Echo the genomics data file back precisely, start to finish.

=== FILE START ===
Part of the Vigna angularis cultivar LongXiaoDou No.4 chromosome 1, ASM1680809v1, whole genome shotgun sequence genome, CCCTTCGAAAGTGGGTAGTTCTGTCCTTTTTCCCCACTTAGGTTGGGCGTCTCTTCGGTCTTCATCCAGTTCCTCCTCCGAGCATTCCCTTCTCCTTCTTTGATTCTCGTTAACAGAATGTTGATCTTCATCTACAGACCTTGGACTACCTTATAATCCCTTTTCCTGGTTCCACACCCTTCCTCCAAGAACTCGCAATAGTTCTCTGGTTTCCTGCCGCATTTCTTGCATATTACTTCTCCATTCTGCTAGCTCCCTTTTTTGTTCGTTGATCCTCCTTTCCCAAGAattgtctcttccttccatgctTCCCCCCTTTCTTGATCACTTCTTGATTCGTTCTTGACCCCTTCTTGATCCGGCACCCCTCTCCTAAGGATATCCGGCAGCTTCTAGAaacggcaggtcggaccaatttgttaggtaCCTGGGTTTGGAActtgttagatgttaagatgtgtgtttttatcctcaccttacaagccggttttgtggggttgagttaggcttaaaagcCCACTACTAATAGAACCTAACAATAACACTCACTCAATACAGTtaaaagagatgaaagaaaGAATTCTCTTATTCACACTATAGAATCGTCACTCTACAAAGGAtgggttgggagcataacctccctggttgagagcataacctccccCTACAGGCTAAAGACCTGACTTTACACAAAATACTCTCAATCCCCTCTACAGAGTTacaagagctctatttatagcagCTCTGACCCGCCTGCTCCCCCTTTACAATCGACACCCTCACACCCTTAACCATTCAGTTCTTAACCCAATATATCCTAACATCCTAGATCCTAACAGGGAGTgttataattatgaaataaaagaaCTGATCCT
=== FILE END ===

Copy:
Part of the Vigna angularis cultivar LongXiaoDou No.4 chromosome 1, ASM1680809v1, whole genome shotgun sequence genome, CCCTTCGAAAGTGGGTAGTTCTGTCCTTTTTCCCCACTTAGGTTGGGCGTCTCTTCGGTCTTCATCCAGTTCCTCCTCCGAGCATTCCCTTCTCCTTCTTTGATTCTCGTTAACAGAATGTTGATCTTCATCTACAGACCTTGGACTACCTTATAATCCCTTTTCCTGGTTCCACACCCTTCCTCCAAGAACTCGCAATAGTTCTCTGGTTTCCTGCCGCATTTCTTGCATATTACTTCTCCATTCTGCTAGCTCCCTTTTTTGTTCGTTGATCCTCCTTTCCCAAGAattgtctcttccttccatgctTCCCCCCTTTCTTGATCACTTCTTGATTCGTTCTTGACCCCTTCTTGATCCGGCACCCCTCTCCTAAGGATATCCGGCAGCTTCTAGAaacggcaggtcggaccaatttgttaggtaCCTGGGTTTGGAActtgttagatgttaagatgtgtgtttttatcctcaccttacaagccggttttgtggggttgagttaggcttaaaagcCCACTACTAATAGAACCTAACAATAACACTCACTCAATACAGTtaaaagagatgaaagaaaGAATTCTCTTATTCACACTATAGAATCGTCACTCTACAAAGGAtgggttgggagcataacctccctggttgagagcataacctccccCTACAGGCTAAAGACCTGACTTTACACAAAATACTCTCAATCCCCTCTACAGAGTTacaagagctctatttatagcagCTCTGACCCGCCTGCTCCCCCTTTACAATCGACACCCTCACACCCTTAACCATTCAGTTCTTAACCCAATATATCCTAACATCCTAGATCCTAACAGGGAGTgttataattatgaaataaaagaaCTGATCCT